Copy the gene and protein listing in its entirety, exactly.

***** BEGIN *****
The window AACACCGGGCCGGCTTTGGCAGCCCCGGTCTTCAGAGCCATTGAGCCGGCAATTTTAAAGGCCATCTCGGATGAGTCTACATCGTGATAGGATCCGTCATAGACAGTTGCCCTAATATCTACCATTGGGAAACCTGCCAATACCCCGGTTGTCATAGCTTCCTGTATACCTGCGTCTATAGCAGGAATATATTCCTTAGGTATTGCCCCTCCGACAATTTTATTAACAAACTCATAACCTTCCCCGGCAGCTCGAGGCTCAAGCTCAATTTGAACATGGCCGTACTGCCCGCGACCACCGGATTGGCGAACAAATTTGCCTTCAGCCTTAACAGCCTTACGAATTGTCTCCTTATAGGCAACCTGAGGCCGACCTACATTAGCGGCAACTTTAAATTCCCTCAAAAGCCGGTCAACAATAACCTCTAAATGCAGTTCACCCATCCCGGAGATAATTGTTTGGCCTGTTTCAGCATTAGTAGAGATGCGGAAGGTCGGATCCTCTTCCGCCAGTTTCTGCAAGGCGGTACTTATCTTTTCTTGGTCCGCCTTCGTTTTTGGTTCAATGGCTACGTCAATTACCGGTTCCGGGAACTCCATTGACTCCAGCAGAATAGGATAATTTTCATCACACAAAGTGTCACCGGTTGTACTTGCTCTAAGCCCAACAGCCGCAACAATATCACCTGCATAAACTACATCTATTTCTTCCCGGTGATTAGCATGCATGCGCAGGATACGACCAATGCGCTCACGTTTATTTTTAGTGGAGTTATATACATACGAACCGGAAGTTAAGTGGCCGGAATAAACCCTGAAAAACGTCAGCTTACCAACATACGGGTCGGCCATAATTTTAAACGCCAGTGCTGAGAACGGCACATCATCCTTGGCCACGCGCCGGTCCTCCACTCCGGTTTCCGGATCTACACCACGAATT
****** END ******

The window AACACCGGGCCGGCTTTGGCAGCCCCGGTCTTCAGAGCCATTGAGCCGGCAATTTTAAAGGCCATCTCGGATGAGTCTACATCGTGATAGGATCCGTCATAGACAGTTGCCCTAATATCTACCATTGGGAAACCTGCCAATACCCCGGTTGTCATAGCTTCCTGTATACCTGCGTCTATAGCAGGAATATATTCCTTAGGTATTGCCCCTCCGACAATTTTATTAACAAACTCATAACCTTCCCCGGCAGCTCGAGGCTCAAGCTCAATTTGAACATGGCCGTACTGCCCGCGACCACCGGATTGGCGAACAAATTTGCCTTCAGCCTTAACAGCCTTACGAATTGTCTCCTTATAGGCAACCTGAGGCCGACCTACATTAGCGGCAACTTTAAATTCCCTCAAAAGCCGGTCAACAATAACCTCTAAATGCAGTTCACCCATCCCGGAGATAATTGTTTGGCCTGTTTCAGCATTAGTAGAGATGCGGAAGGTCGGATCCTCTTCCGCCAGTTTCTGCAAGGCGGTACTTATCTTTTCTTGGTCCGCCTTCGTTTTTGGTTCAATGGCTACGTCAATTACCGGTTCCGGGAACTCCATTGACTCCAGCAGAATAGGATAATTTTCATCACACAAAGTGTCACCGGTTGTACTTGCTCTAAGCCCAACAGCCGCAACAATATCACCTGCATAAACTACATCTATTTCTTCCCGGTGATTAGCATGCATGCGCAGGATACGACCAATGCGCTCACGTTTATTTTTAGTGGAGTTATATACATACGAACCGGAAGTTAAGTGGCCGGAATAAACCCTGAAAAACGTCAGCTTACCAACATACGGGTCGGCCATAATTTTAAACGCCAGTGCTGAGAACGGCACATCATCCTTGGCCACGCGCCGGTCCTCCACTCCGGTTTCCGGATCTACACCACGAATT